WATERLOO — Ten elected officials, mostly from the southern end of Seneca County, met May 29 and spent more than two hours discussing the sanitary sewer situation in their end of the county.

Much of the talk centered on what impact the closure of Hillside Children’s Center in Varick by the end of 2019 would have on a proposed sewer consolidation project endorsed by the Board of Supervisors earlier this year.

Another issue that needs to be resolved is how much the state Department of Corrections and Community Supervision (DOCCS) will pay toward a new treatment plant and sewer lines to serve Five Points state prison in Romulus.

The plan endorsed by the supervisors calls for construction of a new wastewater treatment plant to replace two failing plants, converting them to pump stations. The new plant would be on the site of the current plant in Willard, which would be removed. The treatment plant at Five Points, which also serves the Hillside property, would be closed and converted to a pump station.

The plan also calls for extending new sewer lines through the former Seneca Army Depot and Sampson State Park.

The wastewater treatment plant at Willard on Seneca Lake is 37 years old and needs numerous upgrades to meet its State Pollution Discharge Elimination System (SPDES) permit conditions, especially in the areas of ammonia, phosphorous and residual chlorine.

The wastewater treatment plant at Five Points is also in poor condition and requires upgrades to meet its SPDES permit, also for phosphorous, ammonia and residual chlorine.

A professional engineering report for the sanitary sewer situation prepared by Barton & Loguidice recommends decommissioning of the treatment plant at Hillside and converting it to a new pump station at a cost of $2.2 million. The closing of Hillside, a residential treatment facility for court-placed children, is causing county officials to reconsider that idea.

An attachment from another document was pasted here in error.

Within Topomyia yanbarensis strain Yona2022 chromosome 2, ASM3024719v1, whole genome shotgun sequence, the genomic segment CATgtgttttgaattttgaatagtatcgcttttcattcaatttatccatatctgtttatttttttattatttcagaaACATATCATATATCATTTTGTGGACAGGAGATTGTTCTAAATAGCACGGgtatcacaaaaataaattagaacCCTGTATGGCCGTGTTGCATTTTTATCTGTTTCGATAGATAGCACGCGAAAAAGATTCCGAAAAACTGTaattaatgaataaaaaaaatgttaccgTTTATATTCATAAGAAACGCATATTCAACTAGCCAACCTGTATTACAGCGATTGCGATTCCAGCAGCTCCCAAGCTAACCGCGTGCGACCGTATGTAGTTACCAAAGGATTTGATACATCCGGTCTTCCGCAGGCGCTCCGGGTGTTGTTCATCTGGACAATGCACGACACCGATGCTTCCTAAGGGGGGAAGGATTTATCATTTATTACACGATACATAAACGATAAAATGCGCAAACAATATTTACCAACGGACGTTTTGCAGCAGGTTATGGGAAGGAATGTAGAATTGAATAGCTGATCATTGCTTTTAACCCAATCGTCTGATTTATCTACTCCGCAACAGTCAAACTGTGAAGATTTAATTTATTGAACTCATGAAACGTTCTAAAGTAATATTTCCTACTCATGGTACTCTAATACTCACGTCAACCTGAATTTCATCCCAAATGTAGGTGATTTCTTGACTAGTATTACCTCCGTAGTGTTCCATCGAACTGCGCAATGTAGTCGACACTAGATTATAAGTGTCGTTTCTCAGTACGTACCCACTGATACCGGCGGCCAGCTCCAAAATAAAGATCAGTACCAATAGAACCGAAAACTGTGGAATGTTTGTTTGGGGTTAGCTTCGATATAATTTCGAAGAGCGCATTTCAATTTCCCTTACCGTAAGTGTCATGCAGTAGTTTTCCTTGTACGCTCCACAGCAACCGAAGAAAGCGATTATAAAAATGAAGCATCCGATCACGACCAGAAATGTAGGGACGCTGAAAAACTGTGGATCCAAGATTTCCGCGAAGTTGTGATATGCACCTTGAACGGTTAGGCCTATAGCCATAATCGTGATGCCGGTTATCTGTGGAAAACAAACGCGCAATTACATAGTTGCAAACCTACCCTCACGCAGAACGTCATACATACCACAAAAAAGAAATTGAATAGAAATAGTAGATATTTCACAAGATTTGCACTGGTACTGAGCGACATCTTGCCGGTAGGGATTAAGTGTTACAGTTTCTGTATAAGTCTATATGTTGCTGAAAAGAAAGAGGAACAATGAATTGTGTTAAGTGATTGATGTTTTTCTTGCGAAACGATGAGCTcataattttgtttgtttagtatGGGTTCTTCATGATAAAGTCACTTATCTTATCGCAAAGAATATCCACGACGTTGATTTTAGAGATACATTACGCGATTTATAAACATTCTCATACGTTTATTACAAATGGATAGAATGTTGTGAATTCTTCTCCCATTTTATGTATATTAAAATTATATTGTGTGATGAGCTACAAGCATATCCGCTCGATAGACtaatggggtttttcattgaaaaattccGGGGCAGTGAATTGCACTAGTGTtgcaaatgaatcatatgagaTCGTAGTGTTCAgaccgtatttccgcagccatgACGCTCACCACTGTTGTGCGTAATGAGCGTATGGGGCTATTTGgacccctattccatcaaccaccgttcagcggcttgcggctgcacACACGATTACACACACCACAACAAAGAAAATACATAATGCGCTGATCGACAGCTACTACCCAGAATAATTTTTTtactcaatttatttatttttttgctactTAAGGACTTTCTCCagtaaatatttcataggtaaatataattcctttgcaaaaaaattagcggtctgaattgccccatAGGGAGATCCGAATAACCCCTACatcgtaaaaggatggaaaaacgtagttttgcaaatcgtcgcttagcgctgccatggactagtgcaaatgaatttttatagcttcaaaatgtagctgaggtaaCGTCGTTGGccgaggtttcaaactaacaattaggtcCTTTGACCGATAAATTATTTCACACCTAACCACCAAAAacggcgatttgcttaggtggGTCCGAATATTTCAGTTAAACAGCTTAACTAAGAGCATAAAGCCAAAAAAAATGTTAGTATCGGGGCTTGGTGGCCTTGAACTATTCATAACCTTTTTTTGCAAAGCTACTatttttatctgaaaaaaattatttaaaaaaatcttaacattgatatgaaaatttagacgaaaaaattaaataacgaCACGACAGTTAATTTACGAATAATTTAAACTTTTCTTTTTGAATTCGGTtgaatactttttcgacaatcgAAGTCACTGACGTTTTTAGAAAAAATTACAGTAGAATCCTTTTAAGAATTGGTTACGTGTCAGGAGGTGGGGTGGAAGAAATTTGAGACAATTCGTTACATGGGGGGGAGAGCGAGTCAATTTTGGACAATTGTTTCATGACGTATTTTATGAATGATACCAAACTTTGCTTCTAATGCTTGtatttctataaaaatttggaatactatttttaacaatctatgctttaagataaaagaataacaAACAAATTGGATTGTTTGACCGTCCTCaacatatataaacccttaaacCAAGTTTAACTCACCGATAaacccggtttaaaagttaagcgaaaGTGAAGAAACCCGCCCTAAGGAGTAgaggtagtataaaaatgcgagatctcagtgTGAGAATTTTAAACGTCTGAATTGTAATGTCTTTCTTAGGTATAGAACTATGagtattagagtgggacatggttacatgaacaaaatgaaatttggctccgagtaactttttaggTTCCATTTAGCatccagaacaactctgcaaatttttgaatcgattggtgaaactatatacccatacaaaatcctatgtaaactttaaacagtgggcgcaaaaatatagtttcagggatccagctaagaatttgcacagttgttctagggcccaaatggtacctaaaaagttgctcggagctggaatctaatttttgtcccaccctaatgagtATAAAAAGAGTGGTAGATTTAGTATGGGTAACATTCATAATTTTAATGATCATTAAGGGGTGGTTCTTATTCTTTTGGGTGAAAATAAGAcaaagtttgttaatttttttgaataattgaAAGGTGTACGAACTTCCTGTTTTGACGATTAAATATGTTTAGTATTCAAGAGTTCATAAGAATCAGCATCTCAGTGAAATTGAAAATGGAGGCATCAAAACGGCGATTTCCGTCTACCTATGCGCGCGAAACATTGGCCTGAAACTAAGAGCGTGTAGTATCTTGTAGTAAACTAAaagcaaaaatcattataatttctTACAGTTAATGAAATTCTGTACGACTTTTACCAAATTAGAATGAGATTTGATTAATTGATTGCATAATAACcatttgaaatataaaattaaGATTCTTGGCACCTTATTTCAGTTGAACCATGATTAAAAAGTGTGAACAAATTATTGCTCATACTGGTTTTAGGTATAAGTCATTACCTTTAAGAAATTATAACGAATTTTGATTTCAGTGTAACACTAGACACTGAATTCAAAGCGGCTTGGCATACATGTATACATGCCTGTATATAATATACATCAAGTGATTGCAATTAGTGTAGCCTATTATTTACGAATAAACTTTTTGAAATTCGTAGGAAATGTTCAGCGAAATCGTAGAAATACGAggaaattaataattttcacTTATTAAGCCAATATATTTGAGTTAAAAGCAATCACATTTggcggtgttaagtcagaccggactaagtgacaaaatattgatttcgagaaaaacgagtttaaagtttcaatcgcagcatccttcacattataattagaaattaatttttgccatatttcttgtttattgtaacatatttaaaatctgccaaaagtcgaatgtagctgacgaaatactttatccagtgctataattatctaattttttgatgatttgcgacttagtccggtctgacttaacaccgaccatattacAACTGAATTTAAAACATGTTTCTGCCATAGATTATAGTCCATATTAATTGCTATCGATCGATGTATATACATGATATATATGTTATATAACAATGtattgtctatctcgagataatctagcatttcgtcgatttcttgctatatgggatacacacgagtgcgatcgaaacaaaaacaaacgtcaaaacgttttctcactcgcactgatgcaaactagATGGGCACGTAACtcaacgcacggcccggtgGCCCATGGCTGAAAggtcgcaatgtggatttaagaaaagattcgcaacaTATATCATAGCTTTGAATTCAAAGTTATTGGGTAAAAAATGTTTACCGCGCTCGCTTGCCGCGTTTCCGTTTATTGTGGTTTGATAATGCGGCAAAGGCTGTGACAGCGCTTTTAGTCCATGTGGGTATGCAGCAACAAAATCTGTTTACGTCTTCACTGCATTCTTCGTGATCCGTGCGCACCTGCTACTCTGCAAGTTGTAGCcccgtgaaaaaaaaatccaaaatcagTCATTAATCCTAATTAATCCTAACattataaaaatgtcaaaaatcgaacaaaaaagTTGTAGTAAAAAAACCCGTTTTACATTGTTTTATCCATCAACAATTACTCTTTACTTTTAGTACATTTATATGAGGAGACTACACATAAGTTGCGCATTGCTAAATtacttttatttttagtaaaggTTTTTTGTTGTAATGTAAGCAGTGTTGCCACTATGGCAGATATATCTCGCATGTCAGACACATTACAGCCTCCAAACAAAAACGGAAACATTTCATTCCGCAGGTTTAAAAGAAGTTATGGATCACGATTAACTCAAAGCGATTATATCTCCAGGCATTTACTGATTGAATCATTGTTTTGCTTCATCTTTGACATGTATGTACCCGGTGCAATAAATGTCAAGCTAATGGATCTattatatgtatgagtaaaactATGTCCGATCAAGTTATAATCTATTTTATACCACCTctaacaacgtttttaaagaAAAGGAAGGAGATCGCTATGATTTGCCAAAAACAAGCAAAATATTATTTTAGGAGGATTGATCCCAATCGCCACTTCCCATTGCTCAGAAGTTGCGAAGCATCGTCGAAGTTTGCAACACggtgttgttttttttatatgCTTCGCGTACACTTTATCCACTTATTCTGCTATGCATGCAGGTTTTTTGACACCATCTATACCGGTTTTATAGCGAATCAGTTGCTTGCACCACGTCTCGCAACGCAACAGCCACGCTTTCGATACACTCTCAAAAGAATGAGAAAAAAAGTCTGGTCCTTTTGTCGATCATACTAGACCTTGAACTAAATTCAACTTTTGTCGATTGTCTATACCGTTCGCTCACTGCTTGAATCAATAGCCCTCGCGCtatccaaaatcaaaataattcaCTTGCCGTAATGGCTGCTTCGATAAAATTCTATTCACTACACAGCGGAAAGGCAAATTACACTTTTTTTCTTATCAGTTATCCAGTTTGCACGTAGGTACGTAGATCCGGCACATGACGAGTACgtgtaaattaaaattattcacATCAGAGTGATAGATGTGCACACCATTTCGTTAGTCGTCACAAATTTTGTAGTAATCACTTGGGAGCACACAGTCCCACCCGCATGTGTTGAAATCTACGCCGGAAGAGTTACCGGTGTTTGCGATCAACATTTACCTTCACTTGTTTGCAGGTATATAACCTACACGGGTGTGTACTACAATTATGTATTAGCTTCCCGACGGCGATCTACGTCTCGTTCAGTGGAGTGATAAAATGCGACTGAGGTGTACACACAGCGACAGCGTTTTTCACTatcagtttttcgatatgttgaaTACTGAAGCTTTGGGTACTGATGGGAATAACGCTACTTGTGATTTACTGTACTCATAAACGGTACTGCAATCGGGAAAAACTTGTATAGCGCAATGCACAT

Removing the system would reduce the project cost and user costs, but may reduce development prospects for the Hillside property, which is owned by the Seneca County Industrial Development Agency. Eligibility for funding from the state Environmental Facilities Corporation is another consideration.

Attending the meeting were County Manager Mitch Rowe, board chairman Bob Shipley of Waterloo, Public Works Committee Chairman Don Trout of Waterloo, County Supervisor Ralph Lott of Seneca Falls, Fayette Supervisor Cindy Lorenzetti, Romulus Supervisor David Kaiser, Varick Supervisor Bob Hayssen, Lodi Supervisor Lee Davidson, Covert Supervisor Michael Reynolds, Ovid Mayor Leon Kelly and Lodi Mayor Kyle Barnhart.

Also present was county Public Works Commissioner Sam Priem, representatives of Barton & Loguidice Engineers and Mary Anne Kowalski of Romulus, former administrator of the county’s water and sewer districts.

It was noted that the a consolidated system would cost an estimated $22.9 million, but would have lower operating and maintenance costs. It would also likely be eligible for more state funding, have operational efficiencies and be less sensitive to possible institutional user changes, such as Hillside closing or possible closing of Five Points or Willard Drug Treatment Center.

Maintaining the existing treatment plants, with upgrades, would cost an estimated $18.3 million. The engineers recommended that the state Department of Corrections contribute $10.3 million toward the $22.9 million cost of building a new treatment plant.

The next steps are:

• Prepare a grant application that would be submitted in September.

• Resolve the Hillside status.

• Finalize the state contributions.

• Begin the environmental review by determining who will be lead agency for the State Environmental Quality Review Act (SEQRA) process. That could be done at the June 25 Public Works Committee meeting and the July 9 full board meeting.

• Finalize the map and plan, which could also be done at those same meetings.

• Consider a bond resolution to borrow to pay for the project. That is earmarked for the June 23 committee meeting and Aug. 13 board meeting.

Kowalski said moving forward with the grant application that includes Hillside makes “absolutely no sense’’ to the residential customers and delays making critical improvements at Willard and Five Points for which the county has two notices of violation.

She also said the $5 million grant for a project of more than $22 million “is a cost that is not sustainable for residents of south county.’’

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